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Incorporating economic valuation into fire prevention planning and management in Southern European countries

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Aim of study: This article describes and analyzes the links between the fire-based scientific knowledge, the social perception of fire prevention and forest fires and the economic valuation requirements to assess social preferences for fire prevention measures. Area of study: Southern European countries. Material and Methods: For that purpose, we develop a critical revision of the existing literature on economic valuation of social preferences for fire risk reduction and fire prevention in terms of its links with fire science and social perceptions and the applicability of these results in fire management policies. Research highlights: The assessment of social preferences for fire related issues is challenging due to the difficulty of setting sound valuation scenarios that can simultaneously be relevant for the respondents and derive conclusions useful for fire management. Most of the revised studies set up valuation scenarios focused on the final management outcome e.g. number of burnt hectares, what is easier for the respondents to evaluate but weakens the scientific relationship with fire management, making difficult reaching conclusions for sound management advice. A more recent set of valuation studies has been developed where risk perception of homeowners is further assessed as a key variable determining their preferences in valuation scenarios. These studies are relevant for mangers setting fire prevention programs in wildland urban interface areas as understanding the factors that may promote or hinder the enrolment of these homeowners in fire prevention activities may have direct implication in addressing communication programs to promote fire prevention management.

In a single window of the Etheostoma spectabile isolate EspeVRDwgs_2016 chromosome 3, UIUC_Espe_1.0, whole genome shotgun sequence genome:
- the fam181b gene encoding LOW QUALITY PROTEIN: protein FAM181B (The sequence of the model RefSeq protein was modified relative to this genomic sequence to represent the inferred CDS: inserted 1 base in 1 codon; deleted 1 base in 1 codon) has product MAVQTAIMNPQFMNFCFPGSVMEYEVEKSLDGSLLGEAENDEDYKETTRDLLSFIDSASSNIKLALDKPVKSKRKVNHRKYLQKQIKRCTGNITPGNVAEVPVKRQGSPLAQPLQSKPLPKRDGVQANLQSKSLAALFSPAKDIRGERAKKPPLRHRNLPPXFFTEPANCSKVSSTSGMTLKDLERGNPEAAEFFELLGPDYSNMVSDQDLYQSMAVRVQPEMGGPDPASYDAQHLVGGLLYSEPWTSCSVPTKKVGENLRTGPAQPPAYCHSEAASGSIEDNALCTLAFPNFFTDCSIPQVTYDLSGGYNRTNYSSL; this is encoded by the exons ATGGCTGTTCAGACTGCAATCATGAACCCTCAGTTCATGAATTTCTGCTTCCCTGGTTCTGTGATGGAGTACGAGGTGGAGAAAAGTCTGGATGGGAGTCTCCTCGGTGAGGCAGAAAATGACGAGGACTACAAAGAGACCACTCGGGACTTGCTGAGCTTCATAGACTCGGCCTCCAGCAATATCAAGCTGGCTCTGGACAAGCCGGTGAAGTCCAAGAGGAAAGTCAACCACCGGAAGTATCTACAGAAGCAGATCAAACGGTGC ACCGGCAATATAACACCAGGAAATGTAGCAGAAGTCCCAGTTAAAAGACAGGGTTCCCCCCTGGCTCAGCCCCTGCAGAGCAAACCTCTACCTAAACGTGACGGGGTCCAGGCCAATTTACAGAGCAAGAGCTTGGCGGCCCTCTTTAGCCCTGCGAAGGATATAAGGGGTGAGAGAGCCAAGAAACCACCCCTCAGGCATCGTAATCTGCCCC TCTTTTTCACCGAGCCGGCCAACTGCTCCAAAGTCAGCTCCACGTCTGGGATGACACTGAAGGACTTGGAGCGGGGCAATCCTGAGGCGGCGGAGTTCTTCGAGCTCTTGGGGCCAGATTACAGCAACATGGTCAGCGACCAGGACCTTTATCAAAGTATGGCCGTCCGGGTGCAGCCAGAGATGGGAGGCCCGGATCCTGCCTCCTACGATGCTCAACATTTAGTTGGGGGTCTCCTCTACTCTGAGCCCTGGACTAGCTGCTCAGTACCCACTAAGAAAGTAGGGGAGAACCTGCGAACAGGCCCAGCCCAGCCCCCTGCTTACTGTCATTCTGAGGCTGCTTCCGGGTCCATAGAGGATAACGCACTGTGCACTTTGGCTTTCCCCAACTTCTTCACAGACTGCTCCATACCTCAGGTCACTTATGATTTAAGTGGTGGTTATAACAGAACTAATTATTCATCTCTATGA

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Forest Systems
24(2), e026, 9 pages (2015)
eISSN: 2171-9845
http://dx.doi.org/10.5424/fs/2015242-06449
Instituto Nacional de Investigación y Tecnología Agraria y Alimentaria (INIA)
RESEARCH ARTICLE
OPEN ACCESS
ing fire prevention strategies. However, these aspects
are usually overlooked in the development of fire
management plans. Improving the knowledge on these
social preferences can contribute to filling this gap and
promote the discussion on this topic that is largely
absent, hopefully leading to more efficient and balanced
debates on forest management policies (Holmes &
Boyle, 2004; Mogas et al., 2006). Economic valuation
methods have been employed in non-Mediterranean
countries as a tool to unveil social preferences for fire
prevention management, allowing to estimate these
social preferences and to evaluate how these are af-
fected by changes in the management.
Incorporating economic valuation into fire prevention planning and
management in Southern European countries
Elsa Varela
1,2,3
and Mario Soliño
4,1
1
Sustainable Forest Management Research Institute, University of Valladolid & INIA, Avda. de Madrid 57, 34004 Palencia, Spain.
2
Forest
Sciences Centre of Catalonia. Ctra. De Sant Llorenç de Morunys, Km.2, 25280 Solsona, Spain.
3
European Forest Institute, Mediterranean
Regional Office, EFIMED. Recinte Històric de Sant Pau. Pavelló de Sant Leopold. St. Antoni M. Claret, 167, 08025 Barcelona, Spain.
4
National
Institute for Agriculture and Food Research and Technology (INIA). Forest Research Centre (CIFOR). Ctra. de la Coruña, km. 7.5,
28040 Madrid, Spain
Abstract
Aim of study: This article describes and analyzes the links between the fire-based scientific knowledge, the social perception of
fire prevention and forest fires and the economic valuation requirements to assess social preferences for fire prevention measures.